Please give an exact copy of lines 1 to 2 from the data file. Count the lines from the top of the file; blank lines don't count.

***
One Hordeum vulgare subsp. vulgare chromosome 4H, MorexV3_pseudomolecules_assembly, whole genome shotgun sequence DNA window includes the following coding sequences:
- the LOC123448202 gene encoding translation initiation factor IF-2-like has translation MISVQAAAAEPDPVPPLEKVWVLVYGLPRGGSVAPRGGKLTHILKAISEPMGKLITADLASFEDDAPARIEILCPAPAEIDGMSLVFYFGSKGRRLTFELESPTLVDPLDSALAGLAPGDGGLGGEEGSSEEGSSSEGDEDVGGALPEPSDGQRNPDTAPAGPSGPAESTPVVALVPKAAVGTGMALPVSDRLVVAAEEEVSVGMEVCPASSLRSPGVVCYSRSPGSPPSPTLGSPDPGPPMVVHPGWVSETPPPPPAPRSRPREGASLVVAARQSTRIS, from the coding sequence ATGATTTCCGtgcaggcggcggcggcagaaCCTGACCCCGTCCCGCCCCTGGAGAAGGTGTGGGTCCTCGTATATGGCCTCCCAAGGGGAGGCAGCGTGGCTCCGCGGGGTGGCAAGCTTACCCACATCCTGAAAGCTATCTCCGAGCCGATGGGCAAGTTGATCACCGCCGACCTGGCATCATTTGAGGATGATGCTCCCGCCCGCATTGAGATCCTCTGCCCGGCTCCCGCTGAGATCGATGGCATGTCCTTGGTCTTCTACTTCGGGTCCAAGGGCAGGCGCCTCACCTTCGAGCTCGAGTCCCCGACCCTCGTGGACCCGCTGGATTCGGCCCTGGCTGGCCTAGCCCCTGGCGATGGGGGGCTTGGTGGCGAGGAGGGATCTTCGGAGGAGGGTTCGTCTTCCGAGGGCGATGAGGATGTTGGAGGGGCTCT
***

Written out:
One Hordeum vulgare subsp. vulgare chromosome 4H, MorexV3_pseudomolecules_assembly, whole genome shotgun sequence DNA window includes the following coding sequences:
- the LOC123448202 gene encoding translation initiation factor IF-2-like has translation MISVQAAAAEPDPVPPLEKVWVLVYGLPRGGSVAPRGGKLTHILKAISEPMGKLITADLASFEDDAPARIEILCPAPAEIDGMSLVFYFGSKGRRLTFELESPTLVDPLDSALAGLAPGDGGLGGEEGSSEEGSSSEGDEDVGGALPEPSDGQRNPDTAPAGPSGPAESTPVVALVPKAAVGTGMALPVSDRLVVAAEEEVSVGMEVCPASSLRSPGVVCYSRSPGSPPSPTLGSPDPGPPMVVHPGWVSETPPPPPAPRSRPREGASLVVAARQSTRIS, from the coding sequence ATGATTTCCGtgcaggcggcggcggcagaaCCTGACCCCGTCCCGCCCCTGGAGAAGGTGTGGGTCCTCGTATATGGCCTCCCAAGGGGAGGCAGCGTGGCTCCGCGGGGTGGCAAGCTTACCCACATCCTGAAAGCTATCTCCGAGCCGATGGGCAAGTTGATCACCGCCGACCTGGCATCATTTGAGGATGATGCTCCCGCCCGCATTGAGATCCTCTGCCCGGCTCCCGCTGAGATCGATGGCATGTCCTTGGTCTTCTACTTCGGGTCCAAGGGCAGGCGCCTCACCTTCGAGCTCGAGTCCCCGACCCTCGTGGACCCGCTGGATTCGGCCCTGGCTGGCCTAGCCCCTGGCGATGGGGGGCTTGGTGGCGAGGAGGGATCTTCGGAGGAGGGTTCGTCTTCCGAGGGCGATGAGGATGTTGGAGGGGCTCT